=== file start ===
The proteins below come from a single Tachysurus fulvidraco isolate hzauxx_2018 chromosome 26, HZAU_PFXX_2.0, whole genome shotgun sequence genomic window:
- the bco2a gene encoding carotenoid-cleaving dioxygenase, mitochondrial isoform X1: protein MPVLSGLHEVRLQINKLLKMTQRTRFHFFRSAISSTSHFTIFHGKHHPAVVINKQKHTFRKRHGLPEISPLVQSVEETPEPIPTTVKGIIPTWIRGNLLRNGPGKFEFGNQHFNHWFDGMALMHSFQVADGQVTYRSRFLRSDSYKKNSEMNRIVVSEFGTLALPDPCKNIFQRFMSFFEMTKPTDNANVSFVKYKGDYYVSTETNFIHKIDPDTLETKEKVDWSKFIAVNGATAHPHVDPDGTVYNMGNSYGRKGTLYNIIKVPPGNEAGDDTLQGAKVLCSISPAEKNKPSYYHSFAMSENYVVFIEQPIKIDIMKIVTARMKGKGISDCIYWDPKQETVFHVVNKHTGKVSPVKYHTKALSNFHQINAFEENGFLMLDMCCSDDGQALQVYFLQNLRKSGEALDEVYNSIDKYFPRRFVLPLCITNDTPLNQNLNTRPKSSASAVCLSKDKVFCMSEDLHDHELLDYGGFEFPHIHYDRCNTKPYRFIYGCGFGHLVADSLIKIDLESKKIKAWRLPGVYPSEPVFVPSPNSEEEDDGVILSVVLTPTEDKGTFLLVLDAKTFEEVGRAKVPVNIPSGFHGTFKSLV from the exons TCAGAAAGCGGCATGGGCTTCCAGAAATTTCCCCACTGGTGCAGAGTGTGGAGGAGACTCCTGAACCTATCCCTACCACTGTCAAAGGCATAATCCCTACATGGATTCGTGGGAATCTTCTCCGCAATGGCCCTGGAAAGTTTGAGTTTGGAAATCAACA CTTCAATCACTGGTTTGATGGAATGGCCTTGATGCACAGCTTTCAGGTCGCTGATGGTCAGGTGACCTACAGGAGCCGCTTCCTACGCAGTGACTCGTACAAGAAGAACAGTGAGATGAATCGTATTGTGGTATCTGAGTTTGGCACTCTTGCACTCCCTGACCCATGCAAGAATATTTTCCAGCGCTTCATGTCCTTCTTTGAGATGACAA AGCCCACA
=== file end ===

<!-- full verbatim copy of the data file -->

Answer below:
The proteins below come from a single Tachysurus fulvidraco isolate hzauxx_2018 chromosome 26, HZAU_PFXX_2.0, whole genome shotgun sequence genomic window:
- the bco2a gene encoding carotenoid-cleaving dioxygenase, mitochondrial isoform X1: protein MPVLSGLHEVRLQINKLLKMTQRTRFHFFRSAISSTSHFTIFHGKHHPAVVINKQKHTFRKRHGLPEISPLVQSVEETPEPIPTTVKGIIPTWIRGNLLRNGPGKFEFGNQHFNHWFDGMALMHSFQVADGQVTYRSRFLRSDSYKKNSEMNRIVVSEFGTLALPDPCKNIFQRFMSFFEMTKPTDNANVSFVKYKGDYYVSTETNFIHKIDPDTLETKEKVDWSKFIAVNGATAHPHVDPDGTVYNMGNSYGRKGTLYNIIKVPPGNEAGDDTLQGAKVLCSISPAEKNKPSYYHSFAMSENYVVFIEQPIKIDIMKIVTARMKGKGISDCIYWDPKQETVFHVVNKHTGKVSPVKYHTKALSNFHQINAFEENGFLMLDMCCSDDGQALQVYFLQNLRKSGEALDEVYNSIDKYFPRRFVLPLCITNDTPLNQNLNTRPKSSASAVCLSKDKVFCMSEDLHDHELLDYGGFEFPHIHYDRCNTKPYRFIYGCGFGHLVADSLIKIDLESKKIKAWRLPGVYPSEPVFVPSPNSEEEDDGVILSVVLTPTEDKGTFLLVLDAKTFEEVGRAKVPVNIPSGFHGTFKSLV from the exons TCAGAAAGCGGCATGGGCTTCCAGAAATTTCCCCACTGGTGCAGAGTGTGGAGGAGACTCCTGAACCTATCCCTACCACTGTCAAAGGCATAATCCCTACATGGATTCGTGGGAATCTTCTCCGCAATGGCCCTGGAAAGTTTGAGTTTGGAAATCAACA CTTCAATCACTGGTTTGATGGAATGGCCTTGATGCACAGCTTTCAGGTCGCTGATGGTCAGGTGACCTACAGGAGCCGCTTCCTACGCAGTGACTCGTACAAGAAGAACAGTGAGATGAATCGTATTGTGGTATCTGAGTTTGGCACTCTTGCACTCCCTGACCCATGCAAGAATATTTTCCAGCGCTTCATGTCCTTCTTTGAGATGACAA AGCCCACA